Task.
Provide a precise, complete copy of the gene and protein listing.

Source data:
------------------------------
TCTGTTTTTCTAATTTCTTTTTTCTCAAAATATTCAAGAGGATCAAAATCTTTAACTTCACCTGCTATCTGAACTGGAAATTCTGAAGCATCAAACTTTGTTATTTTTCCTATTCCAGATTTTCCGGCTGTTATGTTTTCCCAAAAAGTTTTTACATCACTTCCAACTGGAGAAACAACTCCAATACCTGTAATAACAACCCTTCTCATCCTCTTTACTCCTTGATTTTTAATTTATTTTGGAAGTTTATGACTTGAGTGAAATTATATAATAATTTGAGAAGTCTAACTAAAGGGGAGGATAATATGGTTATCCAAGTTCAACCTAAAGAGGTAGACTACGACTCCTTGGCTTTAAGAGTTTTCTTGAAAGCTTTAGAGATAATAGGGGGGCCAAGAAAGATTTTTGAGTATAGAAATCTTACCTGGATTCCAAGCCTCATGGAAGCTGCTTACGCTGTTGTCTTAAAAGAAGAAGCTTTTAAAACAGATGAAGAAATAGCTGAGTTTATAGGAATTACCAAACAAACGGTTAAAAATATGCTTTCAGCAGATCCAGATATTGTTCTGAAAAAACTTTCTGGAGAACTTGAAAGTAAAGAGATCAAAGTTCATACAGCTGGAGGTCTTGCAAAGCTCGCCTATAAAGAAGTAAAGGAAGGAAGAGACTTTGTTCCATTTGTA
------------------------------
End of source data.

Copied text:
TCTGTTTTTCTAATTTCTTTTTTCTCAAAATATTCAAGAGGATCAAAATCTTTAACTTCACCTGCTATCTGAACTGGAAATTCTGAAGCATCAAACTTTGTTATTTTTCCTATTCCAGATTTTCCGGCTGTTATGTTTTCCCAAAAAGTTTTTACATCACTTCCAACTGGAGAAACAACTCCAATACCTGTAATAACAACCCTTCTCATCCTCTTTACTCCTTGATTTTTAATTTATTTTGGAAGTTTATGACTTGAGTGAAATTATATAATAATTTGAGAAGTCTAACTAAAGGGGAGGATAATATGGTTATCCAAGTTCAACCTAAAGAGGTAGACTACGACTCCTTGGCTTTAAGAGTTTTCTTGAAAGCTTTAGAGATAATAGGGGGGCCAAGAAAGATTTTTGAGTATAGAAATCTTACCTGGATTCCAAGCCTCATGGAAGCTGCTTACGCTGTTGTCTTAAAAGAAGAAGCTTTTAAAACAGATGAAGAAATAGCTGAGTTTATAGGAATTACCAAACAAACGGTTAAAAATATGCTTTCAGCAGATCCAGATATTGTTCTGAAAAAACTTTCTGGAGAACTTGAAAGTAAAGAGATCAAAGTTCATACAGCTGGAGGTCTTGCAAAGCTCGCCTATAAAGAAGTAAAGGAAGGAAGAGACTTTGTTCCATTTGTA